Citigroup had a terrible quarter in almost every way in the securities and investment banking business last quarter -- but its hedges against the rough markets that caused the troubles helped hold up profits.
With J.P. Morgan's chief investment office giving hedging a bad name, Citi showed how it can work like it's supposed to.
Revenue from key sources like underwriting and trading was hammered in the second quarter.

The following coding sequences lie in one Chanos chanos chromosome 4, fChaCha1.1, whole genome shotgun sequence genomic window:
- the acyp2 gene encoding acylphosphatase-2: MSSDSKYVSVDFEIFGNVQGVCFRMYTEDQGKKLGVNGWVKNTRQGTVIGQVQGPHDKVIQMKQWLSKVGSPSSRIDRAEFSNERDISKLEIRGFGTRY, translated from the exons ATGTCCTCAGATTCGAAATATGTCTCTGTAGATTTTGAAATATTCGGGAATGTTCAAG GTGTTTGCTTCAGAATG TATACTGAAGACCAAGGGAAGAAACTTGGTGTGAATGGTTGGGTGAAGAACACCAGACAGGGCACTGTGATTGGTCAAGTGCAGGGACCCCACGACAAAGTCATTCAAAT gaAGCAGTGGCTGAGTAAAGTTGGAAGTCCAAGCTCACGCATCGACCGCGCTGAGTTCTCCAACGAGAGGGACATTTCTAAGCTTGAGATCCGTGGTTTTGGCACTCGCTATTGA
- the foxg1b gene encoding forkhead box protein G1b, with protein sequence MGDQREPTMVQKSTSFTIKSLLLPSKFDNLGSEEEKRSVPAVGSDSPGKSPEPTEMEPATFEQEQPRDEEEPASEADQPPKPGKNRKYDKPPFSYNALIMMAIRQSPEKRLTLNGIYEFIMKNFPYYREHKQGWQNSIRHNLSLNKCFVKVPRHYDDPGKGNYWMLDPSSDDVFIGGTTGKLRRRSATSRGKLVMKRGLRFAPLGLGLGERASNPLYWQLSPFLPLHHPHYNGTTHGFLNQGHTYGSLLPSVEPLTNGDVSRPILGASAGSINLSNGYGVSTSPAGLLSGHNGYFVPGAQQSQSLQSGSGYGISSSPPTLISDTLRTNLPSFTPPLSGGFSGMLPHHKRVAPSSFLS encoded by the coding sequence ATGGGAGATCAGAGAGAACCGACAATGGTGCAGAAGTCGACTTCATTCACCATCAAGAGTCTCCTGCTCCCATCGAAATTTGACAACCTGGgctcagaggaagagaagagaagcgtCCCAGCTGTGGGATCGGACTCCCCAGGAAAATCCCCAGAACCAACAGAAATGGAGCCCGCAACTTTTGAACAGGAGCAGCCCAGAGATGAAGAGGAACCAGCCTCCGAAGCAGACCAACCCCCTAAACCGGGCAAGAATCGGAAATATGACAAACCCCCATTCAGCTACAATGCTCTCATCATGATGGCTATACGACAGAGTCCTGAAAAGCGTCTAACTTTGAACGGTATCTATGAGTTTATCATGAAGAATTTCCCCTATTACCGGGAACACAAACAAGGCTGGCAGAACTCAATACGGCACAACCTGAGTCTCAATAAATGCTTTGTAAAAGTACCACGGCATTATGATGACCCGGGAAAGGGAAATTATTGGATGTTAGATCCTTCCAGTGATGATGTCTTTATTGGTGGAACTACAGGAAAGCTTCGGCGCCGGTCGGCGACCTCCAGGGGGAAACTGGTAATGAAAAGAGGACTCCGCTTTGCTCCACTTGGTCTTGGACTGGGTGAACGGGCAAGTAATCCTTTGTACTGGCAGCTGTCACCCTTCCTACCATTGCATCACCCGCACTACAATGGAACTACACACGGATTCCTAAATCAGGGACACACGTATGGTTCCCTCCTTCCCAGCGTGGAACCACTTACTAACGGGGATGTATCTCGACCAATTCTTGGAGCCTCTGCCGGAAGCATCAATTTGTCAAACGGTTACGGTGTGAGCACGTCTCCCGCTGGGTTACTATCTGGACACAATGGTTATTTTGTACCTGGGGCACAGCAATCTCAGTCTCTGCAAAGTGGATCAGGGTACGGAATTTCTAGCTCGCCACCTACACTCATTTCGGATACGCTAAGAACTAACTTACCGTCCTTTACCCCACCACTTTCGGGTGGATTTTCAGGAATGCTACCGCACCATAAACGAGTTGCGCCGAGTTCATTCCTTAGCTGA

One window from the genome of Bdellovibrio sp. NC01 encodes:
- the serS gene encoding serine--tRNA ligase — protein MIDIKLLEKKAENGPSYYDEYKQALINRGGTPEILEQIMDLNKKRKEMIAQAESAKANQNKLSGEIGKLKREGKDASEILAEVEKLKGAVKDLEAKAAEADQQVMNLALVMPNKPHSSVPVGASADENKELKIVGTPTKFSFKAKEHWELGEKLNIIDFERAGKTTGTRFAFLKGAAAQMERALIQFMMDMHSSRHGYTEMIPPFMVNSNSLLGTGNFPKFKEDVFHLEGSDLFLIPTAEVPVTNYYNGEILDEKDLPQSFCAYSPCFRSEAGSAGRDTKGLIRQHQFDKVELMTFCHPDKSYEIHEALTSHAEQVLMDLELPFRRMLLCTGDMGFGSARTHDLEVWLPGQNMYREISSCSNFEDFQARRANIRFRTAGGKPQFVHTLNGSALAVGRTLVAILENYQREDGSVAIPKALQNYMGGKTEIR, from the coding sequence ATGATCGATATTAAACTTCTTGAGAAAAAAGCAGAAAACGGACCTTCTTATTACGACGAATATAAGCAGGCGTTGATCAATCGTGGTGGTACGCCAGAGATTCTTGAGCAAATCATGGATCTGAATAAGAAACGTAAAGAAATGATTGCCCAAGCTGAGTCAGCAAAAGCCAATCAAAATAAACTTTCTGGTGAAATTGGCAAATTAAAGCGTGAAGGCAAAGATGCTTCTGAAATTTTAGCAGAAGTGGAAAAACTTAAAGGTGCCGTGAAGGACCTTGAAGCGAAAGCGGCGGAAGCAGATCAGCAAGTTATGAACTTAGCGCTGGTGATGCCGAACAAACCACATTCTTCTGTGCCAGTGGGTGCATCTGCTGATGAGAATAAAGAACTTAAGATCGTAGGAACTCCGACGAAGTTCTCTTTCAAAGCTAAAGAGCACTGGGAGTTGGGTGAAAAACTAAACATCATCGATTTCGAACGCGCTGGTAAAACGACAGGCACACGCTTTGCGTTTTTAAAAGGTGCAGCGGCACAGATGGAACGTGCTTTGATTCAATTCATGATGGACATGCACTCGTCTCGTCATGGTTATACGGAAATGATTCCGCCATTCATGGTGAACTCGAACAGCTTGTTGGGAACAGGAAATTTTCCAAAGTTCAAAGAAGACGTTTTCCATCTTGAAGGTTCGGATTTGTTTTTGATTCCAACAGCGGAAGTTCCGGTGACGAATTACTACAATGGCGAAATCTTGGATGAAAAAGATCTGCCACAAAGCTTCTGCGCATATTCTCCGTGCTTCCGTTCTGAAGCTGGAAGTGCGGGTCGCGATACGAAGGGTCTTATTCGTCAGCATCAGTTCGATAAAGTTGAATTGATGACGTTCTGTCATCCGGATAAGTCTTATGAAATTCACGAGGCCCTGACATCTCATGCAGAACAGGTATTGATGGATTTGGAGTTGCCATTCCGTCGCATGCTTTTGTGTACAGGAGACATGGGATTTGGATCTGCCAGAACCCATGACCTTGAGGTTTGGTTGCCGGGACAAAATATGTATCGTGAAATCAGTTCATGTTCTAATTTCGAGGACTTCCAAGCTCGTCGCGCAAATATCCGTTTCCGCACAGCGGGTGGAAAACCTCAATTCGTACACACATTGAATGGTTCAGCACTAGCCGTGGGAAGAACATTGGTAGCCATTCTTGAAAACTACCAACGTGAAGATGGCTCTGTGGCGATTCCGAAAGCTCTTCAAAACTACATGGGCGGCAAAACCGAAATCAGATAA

Citi's investment banking revenues slid 21 per cent, as debt underwriting slumped 21 per cent and equity underwriting slid 39 per cent. That was partly offset by a slight gain in revenue from advising clients on transactions.
Stock trading revenue fell 26 per cent while fixed income trading held in.
But all that was cancelled out in large part by a 70 per cent gain in revenue on the division's lending book -- thanks to gains on hedges as credit spreads widened, the bank said.
Because Citi is long loans in the lending book, it would have set itself up to be protected if the value of those loans declined, and that's exactly what happened.